Why You Should Avoid Sleeping With Your Contacts In

As many as one-third of contact lens wearers report not removing contacts before bed. But sleeping with contact lenses can increase the risk of serious eye health concerns. Even using overnight-wear and extended-wear contact lenses can impact eye health. One of the most common eye issues is microbial keratitis, an infection that happens when germs encounter the cornea. According to the Centers for Disease Control and Prevention, microbial keratitis increases by five times in people who wear contacts to bed.

At the end of a long day, you collapse into bed, intending to get a good night’s sleep. But then it hits you—you’re still wearing your contact lenses. You briefly consider leaving them in for the night. After all, what harm could sleeping in your contacts just this once really do? 

If you’re one of the 45 million people in the United States who wear contact lenses, you’ve probably accidentally slept with them in a time or two. In fact, as many as one-third of contact lens wearers report not removing contacts before bed. 

According to a 2018 report, many contact lens wearers—particularly teens and young adults—engage in risky behaviors (such as sleeping in their contacts) that put their eye health in danger. 

The thing is, sleeping with contact lenses in can increase your risk for serious eye health concerns. 

Let’s explore why wearing contacts while asleep can be such a dangerous practice and how to ensure you keep your vision safe while using contact lenses during regular activities.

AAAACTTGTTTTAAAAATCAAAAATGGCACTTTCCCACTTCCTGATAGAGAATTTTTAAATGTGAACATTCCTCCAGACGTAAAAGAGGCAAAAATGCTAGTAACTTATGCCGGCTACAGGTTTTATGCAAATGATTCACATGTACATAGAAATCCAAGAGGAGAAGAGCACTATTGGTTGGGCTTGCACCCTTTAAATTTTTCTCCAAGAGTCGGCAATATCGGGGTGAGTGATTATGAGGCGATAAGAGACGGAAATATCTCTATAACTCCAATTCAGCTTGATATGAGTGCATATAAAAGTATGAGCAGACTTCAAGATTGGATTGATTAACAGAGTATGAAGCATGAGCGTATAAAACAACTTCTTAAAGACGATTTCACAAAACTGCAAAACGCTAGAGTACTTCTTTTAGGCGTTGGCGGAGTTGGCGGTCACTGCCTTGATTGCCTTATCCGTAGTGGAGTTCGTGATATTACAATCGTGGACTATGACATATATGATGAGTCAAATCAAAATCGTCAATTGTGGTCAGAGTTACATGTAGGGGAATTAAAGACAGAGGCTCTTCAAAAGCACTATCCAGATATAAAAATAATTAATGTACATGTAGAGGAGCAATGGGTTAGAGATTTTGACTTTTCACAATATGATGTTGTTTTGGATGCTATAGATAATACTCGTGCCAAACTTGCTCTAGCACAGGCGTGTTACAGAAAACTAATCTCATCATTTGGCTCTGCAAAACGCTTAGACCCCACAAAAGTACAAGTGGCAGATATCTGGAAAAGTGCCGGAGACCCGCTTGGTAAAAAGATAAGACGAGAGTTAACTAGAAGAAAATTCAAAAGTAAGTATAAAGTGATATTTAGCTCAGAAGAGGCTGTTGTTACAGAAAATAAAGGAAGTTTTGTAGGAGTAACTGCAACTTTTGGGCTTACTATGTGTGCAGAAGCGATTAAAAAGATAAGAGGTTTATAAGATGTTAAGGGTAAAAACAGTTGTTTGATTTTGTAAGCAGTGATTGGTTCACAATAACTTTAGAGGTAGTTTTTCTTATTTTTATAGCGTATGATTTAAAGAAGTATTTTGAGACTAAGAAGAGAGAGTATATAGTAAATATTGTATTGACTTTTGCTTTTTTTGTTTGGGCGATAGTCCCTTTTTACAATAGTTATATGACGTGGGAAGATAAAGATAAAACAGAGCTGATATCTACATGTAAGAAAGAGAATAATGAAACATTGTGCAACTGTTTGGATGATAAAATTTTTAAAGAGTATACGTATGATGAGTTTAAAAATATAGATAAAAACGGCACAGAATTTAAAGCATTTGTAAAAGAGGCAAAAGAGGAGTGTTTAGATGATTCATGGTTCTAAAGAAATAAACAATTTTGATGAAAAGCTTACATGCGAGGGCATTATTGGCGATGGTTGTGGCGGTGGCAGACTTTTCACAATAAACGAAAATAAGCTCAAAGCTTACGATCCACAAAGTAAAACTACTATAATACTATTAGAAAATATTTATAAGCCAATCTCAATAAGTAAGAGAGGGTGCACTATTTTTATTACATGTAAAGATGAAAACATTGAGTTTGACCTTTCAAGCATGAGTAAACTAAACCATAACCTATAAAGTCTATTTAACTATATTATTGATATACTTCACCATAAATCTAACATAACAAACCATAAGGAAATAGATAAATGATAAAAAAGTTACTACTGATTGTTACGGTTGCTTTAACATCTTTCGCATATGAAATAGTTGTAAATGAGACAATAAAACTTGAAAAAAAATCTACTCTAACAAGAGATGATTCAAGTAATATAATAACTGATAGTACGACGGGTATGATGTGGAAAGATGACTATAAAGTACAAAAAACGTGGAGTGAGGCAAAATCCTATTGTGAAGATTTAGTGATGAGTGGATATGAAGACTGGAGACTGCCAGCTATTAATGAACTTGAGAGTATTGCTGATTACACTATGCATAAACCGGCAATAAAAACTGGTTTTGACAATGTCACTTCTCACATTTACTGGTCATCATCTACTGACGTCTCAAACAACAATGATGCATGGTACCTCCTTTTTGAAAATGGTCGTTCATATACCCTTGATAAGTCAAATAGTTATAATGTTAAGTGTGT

Sleeping in contacts: Is it safe?  

In a word, no. 

While people often sleep in their contacts, many experts agree this behavior can increase the risk of developing eye problems.

“A lot of bacteria thrive in low oxygen level environments, and sleeping in your contacts can promote that,” says Besty S. Jacob, doctor of optometry. And yes, even using overnight-wear and extended-wear contact lenses can impact eye health. 

The bottom line: No matter the type of contact lens, sleeping with them can cause damage to the eyes—and in more severe cases, this damage may not be reversible. 

What happens if you sleep in your contacts?  

Sleeping in your contacts can have many potential negative consequences for your eye health. One of the most common eye issues that can arise is microbial keratitis, an infection that happens when germs encounter the cornea. 

According to the Centers for Disease Control and Prevention (CDC), microbial keratitis increases by five times in people who wear contacts to bed. If not adequately treated, microbial keratitis can lead to permanent eye scarring, which increases the odds of blindness. 

Here are a few keratitis symptoms all contact lens wearers should know about:

  • Irritation or itchiness in or around the eyes
  • Watery eyes   
  • Watery discharge from the eyes
  • Sensitivity to light
  • Blurred vision
  • Red eyes
  • Pain in or around the eyes

Contact your eye doctor immediately if you experience these symptoms after sleeping in your contacts.